Artistic Discoveries in European Schoolyards

Giuditta Mingucci (Italy)

The Man on the Horse

L’uomo a cavallo

Text Extract

Scene 2:
A professor enters.

PROFESSOR: Good morning. If that’s what it is.

STATUE: Now, this happens more often than you might think! Here I may seem useless, but I keep the secrets of many people!

With a somewhat distressed air, the professor sits down left in the proscenium.

PROFESSOR: Frankly, it didn’t start off that well.

STATUE: I am as the barman for the drunkards at the bar…

The professor takes some papers out of his bag: schoolwork to be corrected.

PROFESSOR: Not that well at all, dear Giuseppe.

STATUE: Don’t believe him! He has no idea who I am. He just has a guess, and takes the easiest: Garibaldi.

PROFESSOR: (sighing, putting his specs) And if the day starts out like this…

STATUE: I wonder if he notices the gum on Silver’s buttock… perhaps he shall remove them. I wouldn’t mind a bit.

PROFESSOR: I hope you don’t mind if I stay here for a while to correct the schoolwork; it’s a pleasure to stay in the schoolyard, on this fine day. Like when I was a boy – do you remember?

STATUE: Do I remember? I have an excellent memory! Of course I remember when you were studying in this school. (to the audience) He was studying! Let’s call it studying… maybe he studied afterwards, at university – here he was known for anything but school merits.

PROFESSOR: What fine days I spent here. It seems like ages ago, but it’s also so as if it were just yesterday; in a way, I feel like I’m exactly the same.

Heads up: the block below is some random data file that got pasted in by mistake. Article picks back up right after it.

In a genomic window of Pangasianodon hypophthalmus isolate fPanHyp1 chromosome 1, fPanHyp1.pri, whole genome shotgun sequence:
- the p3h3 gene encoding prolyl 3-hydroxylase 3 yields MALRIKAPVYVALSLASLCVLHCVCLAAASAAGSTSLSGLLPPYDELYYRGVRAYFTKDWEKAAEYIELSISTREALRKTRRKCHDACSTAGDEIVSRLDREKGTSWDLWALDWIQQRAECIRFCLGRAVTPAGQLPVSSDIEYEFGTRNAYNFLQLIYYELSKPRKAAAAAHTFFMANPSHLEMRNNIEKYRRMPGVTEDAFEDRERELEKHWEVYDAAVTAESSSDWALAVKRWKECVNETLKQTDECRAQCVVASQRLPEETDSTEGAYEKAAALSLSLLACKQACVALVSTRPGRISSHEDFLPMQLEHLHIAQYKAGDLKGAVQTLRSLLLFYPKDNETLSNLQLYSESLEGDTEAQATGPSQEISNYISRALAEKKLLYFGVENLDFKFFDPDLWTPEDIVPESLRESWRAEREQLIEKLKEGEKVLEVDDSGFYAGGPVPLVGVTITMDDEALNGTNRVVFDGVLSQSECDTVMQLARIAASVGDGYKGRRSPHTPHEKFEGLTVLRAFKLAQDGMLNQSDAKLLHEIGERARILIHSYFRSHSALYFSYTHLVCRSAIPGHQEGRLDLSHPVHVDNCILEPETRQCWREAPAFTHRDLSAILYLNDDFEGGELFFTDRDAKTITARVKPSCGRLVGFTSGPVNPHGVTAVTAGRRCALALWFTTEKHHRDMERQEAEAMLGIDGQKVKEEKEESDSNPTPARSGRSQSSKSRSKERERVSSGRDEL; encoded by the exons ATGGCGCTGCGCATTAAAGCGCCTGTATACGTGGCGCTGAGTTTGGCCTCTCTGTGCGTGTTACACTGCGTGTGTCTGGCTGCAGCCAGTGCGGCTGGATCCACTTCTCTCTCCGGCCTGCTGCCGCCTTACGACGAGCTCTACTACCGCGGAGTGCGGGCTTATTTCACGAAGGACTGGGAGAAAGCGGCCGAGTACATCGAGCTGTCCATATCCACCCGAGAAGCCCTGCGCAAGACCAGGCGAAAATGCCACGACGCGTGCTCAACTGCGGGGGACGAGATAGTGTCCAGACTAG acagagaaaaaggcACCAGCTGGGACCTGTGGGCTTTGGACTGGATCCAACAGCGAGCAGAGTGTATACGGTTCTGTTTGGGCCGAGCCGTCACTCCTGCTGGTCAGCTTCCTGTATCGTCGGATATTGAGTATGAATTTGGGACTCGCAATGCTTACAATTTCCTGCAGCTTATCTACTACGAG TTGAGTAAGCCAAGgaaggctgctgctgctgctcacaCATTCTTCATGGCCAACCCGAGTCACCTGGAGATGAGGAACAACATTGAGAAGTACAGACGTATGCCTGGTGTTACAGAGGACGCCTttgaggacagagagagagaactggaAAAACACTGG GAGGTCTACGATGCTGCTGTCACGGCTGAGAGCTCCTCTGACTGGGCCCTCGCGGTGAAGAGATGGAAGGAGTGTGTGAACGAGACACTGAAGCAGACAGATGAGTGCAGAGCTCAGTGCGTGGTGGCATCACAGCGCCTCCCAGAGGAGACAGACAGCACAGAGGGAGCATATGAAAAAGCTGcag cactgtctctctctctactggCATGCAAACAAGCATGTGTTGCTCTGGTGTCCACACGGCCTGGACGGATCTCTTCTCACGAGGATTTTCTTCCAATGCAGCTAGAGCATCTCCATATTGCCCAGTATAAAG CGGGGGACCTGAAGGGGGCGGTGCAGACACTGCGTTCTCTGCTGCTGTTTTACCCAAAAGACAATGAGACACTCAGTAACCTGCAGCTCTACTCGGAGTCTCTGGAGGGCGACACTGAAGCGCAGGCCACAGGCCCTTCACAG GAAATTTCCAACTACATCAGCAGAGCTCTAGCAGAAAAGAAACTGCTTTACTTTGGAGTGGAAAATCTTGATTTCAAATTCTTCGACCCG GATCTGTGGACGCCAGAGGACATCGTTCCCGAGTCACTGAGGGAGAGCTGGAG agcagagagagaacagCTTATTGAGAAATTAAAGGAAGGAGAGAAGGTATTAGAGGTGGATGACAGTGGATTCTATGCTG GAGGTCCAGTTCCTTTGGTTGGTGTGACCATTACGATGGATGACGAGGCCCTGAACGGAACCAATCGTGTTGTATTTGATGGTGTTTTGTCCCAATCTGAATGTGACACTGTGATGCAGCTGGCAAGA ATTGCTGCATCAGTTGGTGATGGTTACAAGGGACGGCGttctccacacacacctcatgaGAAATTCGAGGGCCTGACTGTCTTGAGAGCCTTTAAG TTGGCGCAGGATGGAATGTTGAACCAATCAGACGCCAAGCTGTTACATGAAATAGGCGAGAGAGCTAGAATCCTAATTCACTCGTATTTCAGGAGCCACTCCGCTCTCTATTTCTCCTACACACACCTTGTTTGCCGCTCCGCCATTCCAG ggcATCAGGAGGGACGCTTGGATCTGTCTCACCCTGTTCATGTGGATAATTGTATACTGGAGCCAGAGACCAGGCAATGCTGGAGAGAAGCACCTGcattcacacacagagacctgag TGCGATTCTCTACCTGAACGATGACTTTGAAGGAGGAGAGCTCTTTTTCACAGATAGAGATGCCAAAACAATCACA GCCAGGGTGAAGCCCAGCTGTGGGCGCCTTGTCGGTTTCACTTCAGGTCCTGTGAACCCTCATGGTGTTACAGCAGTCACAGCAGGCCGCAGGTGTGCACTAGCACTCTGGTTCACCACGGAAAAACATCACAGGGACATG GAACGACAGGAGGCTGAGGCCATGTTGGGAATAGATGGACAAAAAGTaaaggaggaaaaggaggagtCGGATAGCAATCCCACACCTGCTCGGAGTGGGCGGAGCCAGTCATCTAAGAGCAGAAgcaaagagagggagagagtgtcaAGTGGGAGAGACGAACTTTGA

STATUE: Who ever would have guessed that he would become a professor? When he was a pupil, what a disaster!

PROFESSOR: Oh, of course back then, I acted like this was the last place I wanted to be! Going to school is not a bed of roses after all – quite the opposite! But at the end of the day, it was actually a pleasure.

STATUE: The poor girl sitting in front of him! He tied her plaits to the back of the chair, so when she stood up the chair was hanging on her neck …

PROFESSOR: When we are children that’s what we have to do; school is life, it’s the world. Even if one knows that it’s but a piece of world.

STATUE: And the fellow sitting beside him in the third grade? Oh…

PROFESSOR: But we have to start from somewhere… to discover the real world. And school is a good point to start from. But perhaps I am boring you. And I have a heap of stuff to correct.

(The professor starts working again, while the statue takes up with its affairs. Suddenly:)

PROFESSOR: Oh, listen here: according to… (he turns over the schoolwork and reads the name of the student) Trani Mirco, III A, no less, the most important monument in London is the Tour Eiffel!! Was I such a jackass too, when I was a kid? (he marks several lines on the schoolwork). Surely not a swot, but I hope I never was so ignoramus!

STATUE: Let’s say, all’s well that ends well – nobody is born an expert…

PROFESSOR: I remember that one of my teachers, when we handed in awful schoolwork, instead of giving bad marks wrote the name of a prison – to say…

STATUE: Professor Genovesi.

PROFESSOR: His name was Genovesi.

STATUE: And so I said!

PROFESSOR: One day I got a “Gaeta".

STATUE: Tough penitentiary!

PROFESSOR: Gaeta! Not bad! (he opens another schoolwork). Yes, perhaps I had as well some inglorious moments.

STATUE: You are strange indeed, you human beings… telling your secrets to a statue!